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prevented related to that -- all of that stuff are items that foresters and national -- natural research managers are looking at from the standpoint of fire management and from health and resiliency. insects and disease, also. increasing and improving the research availability is always important as well as i am going to tie back to the making of that research and information available to the practitioners on the ground. sometimes that requires more of a social scientist to come up with how to get that but i agree more work is needed. mr. gonzalez: somewhat related question, perhaps.
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the united states is the only country dealing with wildfires. how is this managed in other parts of the world that we should be applying to how we deal with wildfires in the u.s.? mr. geissler: there is sharing along those lines that allows even with my own state, we partner with our fellow firefighters in british columbia, saskatchewan, and others on the canadian side as we share resources across the border all the time. there is obviously a discussion of the tools we use, everything from how we manage our firefighter safety to the tactics we are utilizing. you obviously should have heard of where we bring firefighters from other countries and even other services have gone to other countries like australia. three all of those -- through all of those we have one of the
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file -- foundational elements within the firefighter communicate -- comunity. there are centers that help to disseminate this information. the experience of getting the right people in the room with a shared experience, you get a lot of people talking about the same thing and can come up with amazing ideas, and we have made changes to our systems and tweaked our processes to get better just because of the experiences we have had with our fellow firefighters from other countries. mr. gonzalez: that is helpful. i appreciate your testimony. mr. johnson: the gentleman yields back. mr. cason is recognized. mr. casten: i would like to start with you. one of the things that has struck me is the hardest thing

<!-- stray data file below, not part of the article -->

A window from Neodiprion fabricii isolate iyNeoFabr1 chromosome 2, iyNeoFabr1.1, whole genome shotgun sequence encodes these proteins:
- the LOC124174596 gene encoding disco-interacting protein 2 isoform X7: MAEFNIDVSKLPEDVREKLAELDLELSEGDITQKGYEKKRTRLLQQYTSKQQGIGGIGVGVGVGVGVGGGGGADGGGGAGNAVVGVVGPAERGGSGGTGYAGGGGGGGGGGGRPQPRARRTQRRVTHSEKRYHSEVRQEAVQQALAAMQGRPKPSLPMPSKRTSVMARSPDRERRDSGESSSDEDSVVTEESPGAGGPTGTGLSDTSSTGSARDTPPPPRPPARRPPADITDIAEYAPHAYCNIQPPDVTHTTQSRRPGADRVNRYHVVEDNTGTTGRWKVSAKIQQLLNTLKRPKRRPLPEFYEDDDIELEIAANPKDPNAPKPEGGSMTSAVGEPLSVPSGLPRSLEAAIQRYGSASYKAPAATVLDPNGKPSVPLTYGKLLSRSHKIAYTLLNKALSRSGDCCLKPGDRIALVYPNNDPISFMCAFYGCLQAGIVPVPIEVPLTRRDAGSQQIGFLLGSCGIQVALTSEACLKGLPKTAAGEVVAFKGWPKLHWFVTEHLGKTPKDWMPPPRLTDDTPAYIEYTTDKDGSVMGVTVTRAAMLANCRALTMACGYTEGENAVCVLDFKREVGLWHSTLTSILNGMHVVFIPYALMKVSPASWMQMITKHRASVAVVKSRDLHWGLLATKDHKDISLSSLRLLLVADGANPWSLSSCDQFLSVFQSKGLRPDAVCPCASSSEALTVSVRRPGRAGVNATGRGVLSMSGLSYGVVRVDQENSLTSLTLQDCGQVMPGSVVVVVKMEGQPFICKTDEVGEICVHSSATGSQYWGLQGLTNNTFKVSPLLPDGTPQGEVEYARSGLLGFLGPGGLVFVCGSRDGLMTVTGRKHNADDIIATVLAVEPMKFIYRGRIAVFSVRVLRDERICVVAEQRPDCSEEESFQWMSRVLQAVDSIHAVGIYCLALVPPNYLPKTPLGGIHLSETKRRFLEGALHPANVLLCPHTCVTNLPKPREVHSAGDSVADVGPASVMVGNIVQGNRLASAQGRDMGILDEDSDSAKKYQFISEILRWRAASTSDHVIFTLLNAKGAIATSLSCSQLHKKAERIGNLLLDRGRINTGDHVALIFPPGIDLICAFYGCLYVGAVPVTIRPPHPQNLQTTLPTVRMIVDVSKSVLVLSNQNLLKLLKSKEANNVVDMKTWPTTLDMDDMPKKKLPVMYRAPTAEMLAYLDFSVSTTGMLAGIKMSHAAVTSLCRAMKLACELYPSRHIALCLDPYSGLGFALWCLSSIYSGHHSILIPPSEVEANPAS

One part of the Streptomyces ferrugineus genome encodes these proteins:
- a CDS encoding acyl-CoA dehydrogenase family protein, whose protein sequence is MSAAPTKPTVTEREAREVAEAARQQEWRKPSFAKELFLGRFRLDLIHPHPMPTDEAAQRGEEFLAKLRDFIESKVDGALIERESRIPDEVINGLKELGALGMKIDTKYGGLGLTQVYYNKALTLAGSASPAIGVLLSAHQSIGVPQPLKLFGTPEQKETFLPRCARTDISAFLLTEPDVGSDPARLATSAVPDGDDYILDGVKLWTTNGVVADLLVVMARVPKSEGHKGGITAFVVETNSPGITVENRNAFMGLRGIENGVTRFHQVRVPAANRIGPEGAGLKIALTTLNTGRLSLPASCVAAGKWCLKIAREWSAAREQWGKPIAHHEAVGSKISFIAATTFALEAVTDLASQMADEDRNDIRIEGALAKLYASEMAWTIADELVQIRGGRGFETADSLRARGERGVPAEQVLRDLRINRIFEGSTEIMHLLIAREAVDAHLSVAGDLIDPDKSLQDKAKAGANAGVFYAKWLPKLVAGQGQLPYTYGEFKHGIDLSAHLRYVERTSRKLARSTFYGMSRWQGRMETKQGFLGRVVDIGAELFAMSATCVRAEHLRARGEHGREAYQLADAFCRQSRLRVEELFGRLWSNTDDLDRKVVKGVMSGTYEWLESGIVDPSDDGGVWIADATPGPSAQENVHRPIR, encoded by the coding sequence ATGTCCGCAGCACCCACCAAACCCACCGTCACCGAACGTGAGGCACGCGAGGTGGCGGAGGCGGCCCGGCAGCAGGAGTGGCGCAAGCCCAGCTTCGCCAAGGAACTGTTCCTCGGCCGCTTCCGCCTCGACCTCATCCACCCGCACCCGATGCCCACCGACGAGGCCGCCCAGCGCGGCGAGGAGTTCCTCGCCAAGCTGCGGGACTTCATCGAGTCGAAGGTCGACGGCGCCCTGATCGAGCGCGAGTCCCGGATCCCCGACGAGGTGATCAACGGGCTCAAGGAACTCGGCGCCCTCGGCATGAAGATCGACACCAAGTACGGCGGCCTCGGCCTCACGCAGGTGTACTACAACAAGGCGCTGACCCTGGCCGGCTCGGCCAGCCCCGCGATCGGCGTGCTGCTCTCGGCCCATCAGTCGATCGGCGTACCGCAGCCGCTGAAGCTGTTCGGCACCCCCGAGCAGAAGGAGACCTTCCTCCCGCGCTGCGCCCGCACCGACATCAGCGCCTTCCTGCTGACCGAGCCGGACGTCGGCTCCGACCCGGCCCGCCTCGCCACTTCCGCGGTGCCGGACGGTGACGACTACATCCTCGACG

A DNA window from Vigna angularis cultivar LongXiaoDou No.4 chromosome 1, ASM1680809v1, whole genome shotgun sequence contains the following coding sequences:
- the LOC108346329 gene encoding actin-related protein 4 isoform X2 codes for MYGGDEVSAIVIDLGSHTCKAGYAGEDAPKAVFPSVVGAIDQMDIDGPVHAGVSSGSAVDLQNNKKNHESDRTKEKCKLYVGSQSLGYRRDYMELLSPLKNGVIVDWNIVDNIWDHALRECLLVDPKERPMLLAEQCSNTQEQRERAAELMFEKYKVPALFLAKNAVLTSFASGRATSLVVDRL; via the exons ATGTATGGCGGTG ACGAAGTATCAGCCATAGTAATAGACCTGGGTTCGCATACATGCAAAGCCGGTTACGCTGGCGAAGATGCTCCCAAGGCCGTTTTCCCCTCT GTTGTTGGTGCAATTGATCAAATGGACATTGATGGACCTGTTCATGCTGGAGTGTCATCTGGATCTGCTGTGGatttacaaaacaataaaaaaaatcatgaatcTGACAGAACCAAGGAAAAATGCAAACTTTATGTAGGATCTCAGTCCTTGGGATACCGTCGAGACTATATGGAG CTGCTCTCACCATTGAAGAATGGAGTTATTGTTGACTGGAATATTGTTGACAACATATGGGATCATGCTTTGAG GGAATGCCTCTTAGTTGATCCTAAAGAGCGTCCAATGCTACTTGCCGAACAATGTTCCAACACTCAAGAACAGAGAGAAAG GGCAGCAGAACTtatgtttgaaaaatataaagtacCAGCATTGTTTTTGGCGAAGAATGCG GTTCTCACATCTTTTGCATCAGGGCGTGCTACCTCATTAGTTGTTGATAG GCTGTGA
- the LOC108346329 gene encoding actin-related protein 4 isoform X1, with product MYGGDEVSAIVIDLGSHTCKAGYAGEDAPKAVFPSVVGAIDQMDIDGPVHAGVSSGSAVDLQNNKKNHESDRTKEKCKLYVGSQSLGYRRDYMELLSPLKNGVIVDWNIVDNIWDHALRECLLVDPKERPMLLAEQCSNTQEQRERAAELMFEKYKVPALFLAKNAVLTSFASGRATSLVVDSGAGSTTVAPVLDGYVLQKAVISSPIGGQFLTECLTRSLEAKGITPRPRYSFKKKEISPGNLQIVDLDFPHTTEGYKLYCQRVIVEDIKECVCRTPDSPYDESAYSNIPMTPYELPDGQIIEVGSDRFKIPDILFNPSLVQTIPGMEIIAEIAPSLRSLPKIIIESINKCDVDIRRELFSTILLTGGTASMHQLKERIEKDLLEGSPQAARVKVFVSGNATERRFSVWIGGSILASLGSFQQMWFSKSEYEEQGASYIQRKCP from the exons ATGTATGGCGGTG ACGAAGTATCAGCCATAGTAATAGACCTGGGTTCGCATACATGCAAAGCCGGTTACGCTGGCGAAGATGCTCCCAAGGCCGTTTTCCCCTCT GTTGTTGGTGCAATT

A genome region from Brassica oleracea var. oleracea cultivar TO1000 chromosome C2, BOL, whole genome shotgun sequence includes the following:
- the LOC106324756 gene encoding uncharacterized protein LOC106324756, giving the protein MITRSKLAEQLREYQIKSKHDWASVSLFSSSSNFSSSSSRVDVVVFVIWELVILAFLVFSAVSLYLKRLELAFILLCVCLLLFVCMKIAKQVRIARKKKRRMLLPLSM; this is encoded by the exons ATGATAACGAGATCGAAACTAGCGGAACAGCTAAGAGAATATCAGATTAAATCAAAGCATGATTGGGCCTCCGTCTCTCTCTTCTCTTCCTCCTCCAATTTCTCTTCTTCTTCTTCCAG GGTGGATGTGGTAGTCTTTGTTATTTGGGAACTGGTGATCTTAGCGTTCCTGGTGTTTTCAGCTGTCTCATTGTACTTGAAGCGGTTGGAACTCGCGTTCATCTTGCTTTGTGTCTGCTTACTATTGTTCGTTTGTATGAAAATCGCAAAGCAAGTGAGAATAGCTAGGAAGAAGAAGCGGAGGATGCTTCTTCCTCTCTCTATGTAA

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to deal with on climate change sociologically is we do a bad job of accelerating trends. obviously, that contributes to the increasing numbers and severity of wildfires we have seen. if you look just at wildfire science, you try to predict what will happen over the next five to 10 years. are there major feedback loops making it worse with respect to wildfire science we should be thinking of on the expectation we are not anticipating them while either? >> thank you for your question. in terms of climate change and feedback loops, as we change --the environment gets warmer, we will change our landscape so that can impact may be for the better at times. different types of fuel structures so we can convert
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forest to grasslands and that could lessen the extreme fire. it could make it more ignitable. there are the facts. it's not my expertise. i could look into that more and get back to you but one thing we should consider in terms of climate change is these trends, the predictions are -- we have to look at attribution. what is really causing these things? we know it is climate change and force management and weather. we can put more sides it defied to dig with those attributions are. we can use climate scenarios. that can be one way to diagnose it. mr. casten: i need two more questions. dr. mccarty, you had mentioned
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we are seeing wildfires in places like the smoky mountains that we hadn't brought about before. are there areas were types of fires you think are going to be more likely in the future that we need to prepare for? dr. mccarty: thank you for that question. the asbestos forest is now the eastern forest. it was not true that they would not burn. they have a longer fire return. we expect that to come harder, particularly in the upland area. the fires will increase. this is a wildlife question. we have had people to move to nashville, -- asheville, knoxville, parts of west virginia and pennsylvania. we will see more fires. the other thing to think about,